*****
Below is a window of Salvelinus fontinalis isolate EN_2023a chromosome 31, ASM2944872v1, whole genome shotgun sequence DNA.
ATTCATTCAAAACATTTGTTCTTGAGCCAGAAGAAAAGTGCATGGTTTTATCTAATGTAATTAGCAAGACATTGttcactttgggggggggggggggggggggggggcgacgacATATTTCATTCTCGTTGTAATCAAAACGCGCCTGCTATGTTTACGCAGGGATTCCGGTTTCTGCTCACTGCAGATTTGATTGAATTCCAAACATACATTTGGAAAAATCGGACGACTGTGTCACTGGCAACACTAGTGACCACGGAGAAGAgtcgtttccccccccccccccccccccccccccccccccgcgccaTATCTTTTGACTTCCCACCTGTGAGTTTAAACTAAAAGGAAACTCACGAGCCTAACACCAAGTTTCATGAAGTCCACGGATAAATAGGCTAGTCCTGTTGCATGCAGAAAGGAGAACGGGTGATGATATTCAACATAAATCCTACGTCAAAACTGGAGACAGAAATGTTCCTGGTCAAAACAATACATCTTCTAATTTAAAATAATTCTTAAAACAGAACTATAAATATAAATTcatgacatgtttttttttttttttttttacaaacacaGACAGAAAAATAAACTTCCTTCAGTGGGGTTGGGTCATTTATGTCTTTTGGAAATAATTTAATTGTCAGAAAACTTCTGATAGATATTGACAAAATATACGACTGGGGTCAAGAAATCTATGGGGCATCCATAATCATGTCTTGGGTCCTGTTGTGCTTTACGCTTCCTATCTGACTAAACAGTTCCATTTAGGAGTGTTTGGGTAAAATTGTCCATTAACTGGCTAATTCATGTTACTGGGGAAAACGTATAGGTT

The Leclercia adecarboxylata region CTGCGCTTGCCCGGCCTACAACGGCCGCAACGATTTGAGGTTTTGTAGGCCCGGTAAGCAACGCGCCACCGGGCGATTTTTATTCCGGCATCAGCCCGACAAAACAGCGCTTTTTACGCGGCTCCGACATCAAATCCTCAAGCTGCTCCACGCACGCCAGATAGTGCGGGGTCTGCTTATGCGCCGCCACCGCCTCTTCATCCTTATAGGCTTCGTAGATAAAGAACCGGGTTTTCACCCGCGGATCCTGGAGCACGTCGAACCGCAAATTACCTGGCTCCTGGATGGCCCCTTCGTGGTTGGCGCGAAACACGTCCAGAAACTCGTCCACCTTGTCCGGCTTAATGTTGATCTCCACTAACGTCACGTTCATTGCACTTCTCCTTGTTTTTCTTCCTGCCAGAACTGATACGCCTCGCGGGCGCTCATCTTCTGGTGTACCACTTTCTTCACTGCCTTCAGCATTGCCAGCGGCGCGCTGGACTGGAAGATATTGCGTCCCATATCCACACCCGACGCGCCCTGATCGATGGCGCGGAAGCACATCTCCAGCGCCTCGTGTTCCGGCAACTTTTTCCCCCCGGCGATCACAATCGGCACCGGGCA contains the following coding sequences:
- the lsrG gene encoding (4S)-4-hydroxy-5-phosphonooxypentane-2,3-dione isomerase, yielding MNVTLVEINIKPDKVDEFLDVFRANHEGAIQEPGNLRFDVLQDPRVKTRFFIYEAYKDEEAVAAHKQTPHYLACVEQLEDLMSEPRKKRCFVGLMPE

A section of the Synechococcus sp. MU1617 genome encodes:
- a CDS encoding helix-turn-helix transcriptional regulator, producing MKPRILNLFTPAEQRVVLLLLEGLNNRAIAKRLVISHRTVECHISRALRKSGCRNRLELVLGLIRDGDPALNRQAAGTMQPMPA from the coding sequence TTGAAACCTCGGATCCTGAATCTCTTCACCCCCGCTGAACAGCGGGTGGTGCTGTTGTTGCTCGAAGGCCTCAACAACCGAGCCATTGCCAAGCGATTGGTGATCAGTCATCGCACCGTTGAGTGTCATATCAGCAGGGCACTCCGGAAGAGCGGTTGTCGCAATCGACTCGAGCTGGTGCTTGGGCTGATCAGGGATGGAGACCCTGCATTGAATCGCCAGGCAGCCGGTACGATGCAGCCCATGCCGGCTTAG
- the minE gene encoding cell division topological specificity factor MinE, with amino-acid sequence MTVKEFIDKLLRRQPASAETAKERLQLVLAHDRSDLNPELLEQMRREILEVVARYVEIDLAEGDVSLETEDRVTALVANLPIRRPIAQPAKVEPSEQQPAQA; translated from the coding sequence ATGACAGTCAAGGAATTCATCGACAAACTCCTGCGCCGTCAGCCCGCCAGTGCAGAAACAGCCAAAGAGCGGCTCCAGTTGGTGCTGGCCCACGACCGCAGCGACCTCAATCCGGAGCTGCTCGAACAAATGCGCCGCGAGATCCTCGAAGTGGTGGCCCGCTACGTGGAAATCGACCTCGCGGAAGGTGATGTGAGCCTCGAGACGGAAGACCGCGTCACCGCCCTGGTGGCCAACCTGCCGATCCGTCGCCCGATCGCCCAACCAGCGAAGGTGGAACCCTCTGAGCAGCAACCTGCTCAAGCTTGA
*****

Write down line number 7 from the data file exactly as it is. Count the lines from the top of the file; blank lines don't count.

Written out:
- the minE gene encoding cell division topological specificity factor MinE, with amino-acid sequence MTVKEFIDKLLRRQPASAETAKERLQLVLAHDRSDLNPELLEQMRREILEVVARYVEIDLAEGDVSLETEDRVTALVANLPIRRPIAQPAKVEPSEQQPAQA; translated from the coding sequence ATGACAGTCAAGGAATTCATCGACAAACTCCTGCGCCGTCAGCCCGCCAGTGCAGAAACAGCCAAAGAGCGGCTCCAGTTGGTGCTGGCCCACGACCGCAGCGACCTCAATCCGGAGCTGCTCGAACAAATGCGCCGCGAGATCCTCGAAGTGGTGGCCCGCTACGTGGAAATCGACCTCGCGGAAGGTGATGTGAGCCTCGAGACGGAAGACCGCGTCACCGCCCTGGTGGCCAACCTGCCGATCCGTCGCCCGATCGCCCAACCAGCGAAGGTGGAACCCTCTGAGCAGCAACCTGCTCAAGCTTGA